Take the water incident again. If the wife doesn't get water, she would be unhappy, if he saved 50 cents would it be worth his wives' unhappiness about not getting the water and unhappiness with him for not allowing the water? Really, just pay the 50 cents, if he don't want to drink nevermind.
But if she wants that $5 coke, then she is happy, but he is very unhappy cos he feels like he got robbed. So the net happiness might be lower in this scenario. In this case, I think it would be more reasonable to just take plain water.
In the case where the guy wants to buy a bigger car, is the happiness of a bigger car worth it? The wife doesn't really get anything, the money might not go into the joint account, but together, she knows that there is more financial security for both their futures and their kids futures.
So the scenarios may go something like,
The guy buys a car, he's happy.
Wife isn't happy cos she thinks he wasted money AND hasn't saved up for their future.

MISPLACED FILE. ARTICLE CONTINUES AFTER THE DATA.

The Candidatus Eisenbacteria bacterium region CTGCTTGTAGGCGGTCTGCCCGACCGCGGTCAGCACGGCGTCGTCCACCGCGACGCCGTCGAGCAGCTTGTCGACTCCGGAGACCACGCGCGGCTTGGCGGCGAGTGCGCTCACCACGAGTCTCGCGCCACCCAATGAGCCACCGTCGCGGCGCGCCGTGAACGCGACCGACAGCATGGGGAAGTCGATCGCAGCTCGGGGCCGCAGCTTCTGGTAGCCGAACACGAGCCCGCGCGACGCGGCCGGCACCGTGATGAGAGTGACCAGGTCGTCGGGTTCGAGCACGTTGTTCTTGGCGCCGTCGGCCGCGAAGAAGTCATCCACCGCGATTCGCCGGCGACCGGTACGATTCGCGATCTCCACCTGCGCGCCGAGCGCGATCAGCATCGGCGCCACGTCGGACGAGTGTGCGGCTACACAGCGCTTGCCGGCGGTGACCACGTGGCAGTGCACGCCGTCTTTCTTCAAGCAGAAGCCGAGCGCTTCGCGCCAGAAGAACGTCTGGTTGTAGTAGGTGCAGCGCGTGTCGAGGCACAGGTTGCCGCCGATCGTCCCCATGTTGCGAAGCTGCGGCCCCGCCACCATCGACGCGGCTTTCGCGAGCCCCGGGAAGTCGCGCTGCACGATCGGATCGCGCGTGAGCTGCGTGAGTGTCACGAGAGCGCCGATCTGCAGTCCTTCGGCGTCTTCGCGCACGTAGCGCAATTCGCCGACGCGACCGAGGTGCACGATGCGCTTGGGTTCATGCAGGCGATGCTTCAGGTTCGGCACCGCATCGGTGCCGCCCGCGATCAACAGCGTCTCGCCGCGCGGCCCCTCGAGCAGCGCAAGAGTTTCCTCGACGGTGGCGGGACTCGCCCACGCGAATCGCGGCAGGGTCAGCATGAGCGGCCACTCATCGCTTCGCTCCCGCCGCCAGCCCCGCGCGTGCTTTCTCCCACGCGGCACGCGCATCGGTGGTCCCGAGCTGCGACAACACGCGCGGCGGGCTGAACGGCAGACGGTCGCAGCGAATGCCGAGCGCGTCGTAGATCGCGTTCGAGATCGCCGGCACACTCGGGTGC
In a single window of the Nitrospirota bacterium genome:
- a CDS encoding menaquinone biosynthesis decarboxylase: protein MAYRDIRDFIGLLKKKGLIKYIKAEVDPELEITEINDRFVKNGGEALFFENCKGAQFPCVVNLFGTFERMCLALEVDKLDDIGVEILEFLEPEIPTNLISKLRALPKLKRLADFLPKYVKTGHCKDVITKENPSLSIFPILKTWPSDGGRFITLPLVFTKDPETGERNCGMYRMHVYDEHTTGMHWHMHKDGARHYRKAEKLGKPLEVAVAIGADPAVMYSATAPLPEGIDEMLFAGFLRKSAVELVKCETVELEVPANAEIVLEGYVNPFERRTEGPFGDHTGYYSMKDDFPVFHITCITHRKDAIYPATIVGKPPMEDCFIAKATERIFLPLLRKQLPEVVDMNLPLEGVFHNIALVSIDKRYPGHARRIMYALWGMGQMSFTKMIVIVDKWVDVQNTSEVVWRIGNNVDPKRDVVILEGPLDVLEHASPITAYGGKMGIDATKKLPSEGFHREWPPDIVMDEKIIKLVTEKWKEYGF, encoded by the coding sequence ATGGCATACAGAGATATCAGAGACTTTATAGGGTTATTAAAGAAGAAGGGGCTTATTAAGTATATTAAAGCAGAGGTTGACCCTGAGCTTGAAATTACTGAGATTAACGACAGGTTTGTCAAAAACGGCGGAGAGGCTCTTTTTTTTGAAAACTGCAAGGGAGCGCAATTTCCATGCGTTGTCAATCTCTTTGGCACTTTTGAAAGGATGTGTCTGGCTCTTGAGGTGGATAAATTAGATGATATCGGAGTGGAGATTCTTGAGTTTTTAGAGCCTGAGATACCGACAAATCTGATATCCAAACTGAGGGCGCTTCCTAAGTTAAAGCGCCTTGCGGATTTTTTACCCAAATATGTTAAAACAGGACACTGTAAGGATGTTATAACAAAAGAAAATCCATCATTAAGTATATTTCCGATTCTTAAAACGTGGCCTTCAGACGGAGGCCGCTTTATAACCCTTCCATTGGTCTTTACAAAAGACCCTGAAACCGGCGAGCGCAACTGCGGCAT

What is the net happiness of the whole family here? Not for me to say.
The guy doesn't buy a car, he's not really happy, but he gets some happiness from saving up and having more in his bank account, maybe more peace of mind by having a stash of cash.
Wife is happy cos he's saved up for their future and kids future.
Again, what is the net happiness of the whole family? Again not for me to say.
The decision is really between the couples.
Same as John Nash's game theory, the best result for one person doesn't mean it will be the best result for everyone.
In the examples, when one person takes a step back, the overall happiness of the family might be better off than if the person proceeded with his choice.
Of course this only works when both parties understand this.
If the one side keeps being the one taking the step back then eventually he/she will realize he/she is the fool and will stop being the accommodating party. Then in the end the result will be individual decision making which might not maximize overall family happiness when utilizing the resource.
So the answer to the initial question isn't really money. Money is simple.
But rather the prioritization of money. Since it is a limited resource, how should we BOTH allocate it to maximize OUR happiness together.
Note that the other person is NOT UNreasonable. Just that since there are different priorities, one decision will be more reasonable as that path would lead to a overall higher happiness level for everyone.